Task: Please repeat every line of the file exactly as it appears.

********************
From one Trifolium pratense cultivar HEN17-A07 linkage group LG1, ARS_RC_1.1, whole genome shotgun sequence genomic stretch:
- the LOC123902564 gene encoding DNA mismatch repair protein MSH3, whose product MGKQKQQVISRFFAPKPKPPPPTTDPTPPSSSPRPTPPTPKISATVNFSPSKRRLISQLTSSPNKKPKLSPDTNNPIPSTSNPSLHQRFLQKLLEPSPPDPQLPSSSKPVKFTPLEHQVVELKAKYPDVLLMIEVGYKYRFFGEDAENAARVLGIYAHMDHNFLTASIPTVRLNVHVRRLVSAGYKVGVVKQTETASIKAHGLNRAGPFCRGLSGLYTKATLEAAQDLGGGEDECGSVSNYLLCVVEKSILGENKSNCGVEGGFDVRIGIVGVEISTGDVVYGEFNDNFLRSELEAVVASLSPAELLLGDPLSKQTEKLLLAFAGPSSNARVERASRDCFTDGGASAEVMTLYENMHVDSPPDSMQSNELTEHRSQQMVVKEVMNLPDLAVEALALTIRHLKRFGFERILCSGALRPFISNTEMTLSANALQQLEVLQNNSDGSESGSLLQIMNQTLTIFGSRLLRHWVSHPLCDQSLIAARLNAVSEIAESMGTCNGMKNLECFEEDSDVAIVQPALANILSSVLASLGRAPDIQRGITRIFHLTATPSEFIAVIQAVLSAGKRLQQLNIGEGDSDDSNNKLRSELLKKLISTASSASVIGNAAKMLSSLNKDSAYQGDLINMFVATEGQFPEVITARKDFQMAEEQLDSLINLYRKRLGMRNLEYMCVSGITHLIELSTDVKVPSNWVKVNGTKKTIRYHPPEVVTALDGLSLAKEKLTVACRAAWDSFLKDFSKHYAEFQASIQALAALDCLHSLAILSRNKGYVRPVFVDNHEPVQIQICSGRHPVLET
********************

From one Trifolium pratense cultivar HEN17-A07 linkage group LG1, ARS_RC_1.1, whole genome shotgun sequence genomic stretch:
- the LOC123902564 gene encoding DNA mismatch repair protein MSH3, whose product MGKQKQQVISRFFAPKPKPPPPTTDPTPPSSSPRPTPPTPKISATVNFSPSKRRLISQLTSSPNKKPKLSPDTNNPIPSTSNPSLHQRFLQKLLEPSPPDPQLPSSSKPVKFTPLEHQVVELKAKYPDVLLMIEVGYKYRFFGEDAENAARVLGIYAHMDHNFLTASIPTVRLNVHVRRLVSAGYKVGVVKQTETASIKAHGLNRAGPFCRGLSGLYTKATLEAAQDLGGGEDECGSVSNYLLCVVEKSILGENKSNCGVEGGFDVRIGIVGVEISTGDVVYGEFNDNFLRSELEAVVASLSPAELLLGDPLSKQTEKLLLAFAGPSSNARVERASRDCFTDGGASAEVMTLYENMHVDSPPDSMQSNELTEHRSQQMVVKEVMNLPDLAVEALALTIRHLKRFGFERILCSGALRPFISNTEMTLSANALQQLEVLQNNSDGSESGSLLQIMNQTLTIFGSRLLRHWVSHPLCDQSLIAARLNAVSEIAESMGTCNGMKNLECFEEDSDVAIVQPALANILSSVLASLGRAPDIQRGITRIFHLTATPSEFIAVIQAVLSAGKRLQQLNIGEGDSDDSNNKLRSELLKKLISTASSASVIGNAAKMLSSLNKDSAYQGDLINMFVATEGQFPEVITARKDFQMAEEQLDSLINLYRKRLGMRNLEYMCVSGITHLIELSTDVKVPSNWVKVNGTKKTIRYHPPEVVTALDGLSLAKEKLTVACRAAWDSFLKDFSKHYAEFQASIQALAALDCLHSLAILSRNKGYVRPVFVDNHEPVQIQICSGRHPVLET